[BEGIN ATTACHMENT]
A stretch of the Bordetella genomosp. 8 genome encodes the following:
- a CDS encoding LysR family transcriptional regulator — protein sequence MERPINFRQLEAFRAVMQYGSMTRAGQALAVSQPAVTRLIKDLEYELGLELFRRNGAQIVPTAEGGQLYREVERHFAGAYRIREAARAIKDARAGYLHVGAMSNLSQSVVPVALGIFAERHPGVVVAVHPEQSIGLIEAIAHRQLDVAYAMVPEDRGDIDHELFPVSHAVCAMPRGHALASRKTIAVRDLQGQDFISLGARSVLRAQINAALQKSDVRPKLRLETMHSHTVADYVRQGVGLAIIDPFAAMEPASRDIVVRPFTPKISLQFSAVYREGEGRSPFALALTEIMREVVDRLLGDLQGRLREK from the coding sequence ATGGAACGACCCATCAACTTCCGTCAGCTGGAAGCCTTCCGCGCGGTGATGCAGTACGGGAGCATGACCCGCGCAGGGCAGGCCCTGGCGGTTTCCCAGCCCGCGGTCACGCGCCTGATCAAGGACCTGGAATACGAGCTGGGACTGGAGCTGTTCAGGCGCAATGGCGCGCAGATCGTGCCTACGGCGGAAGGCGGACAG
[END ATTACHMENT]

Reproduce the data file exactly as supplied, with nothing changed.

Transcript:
A stretch of the Bordetella genomosp. 8 genome encodes the following:
- a CDS encoding LysR family transcriptional regulator — protein sequence MERPINFRQLEAFRAVMQYGSMTRAGQALAVSQPAVTRLIKDLEYELGLELFRRNGAQIVPTAEGGQLYREVERHFAGAYRIREAARAIKDARAGYLHVGAMSNLSQSVVPVALGIFAERHPGVVVAVHPEQSIGLIEAIAHRQLDVAYAMVPEDRGDIDHELFPVSHAVCAMPRGHALASRKTIAVRDLQGQDFISLGARSVLRAQINAALQKSDVRPKLRLETMHSHTVADYVRQGVGLAIIDPFAAMEPASRDIVVRPFTPKISLQFSAVYREGEGRSPFALALTEIMREVVDRLLGDLQGRLREK from the coding sequence ATGGAACGACCCATCAACTTCCGTCAGCTGGAAGCCTTCCGCGCGGTGATGCAGTACGGGAGCATGACCCGCGCAGGGCAGGCCCTGGCGGTTTCCCAGCCCGCGGTCACGCGCCTGATCAAGGACCTGGAATACGAGCTGGGACTGGAGCTGTTCAGGCGCAATGGCGCGCAGATCGTGCCTACGGCGGAAGGCGGACAG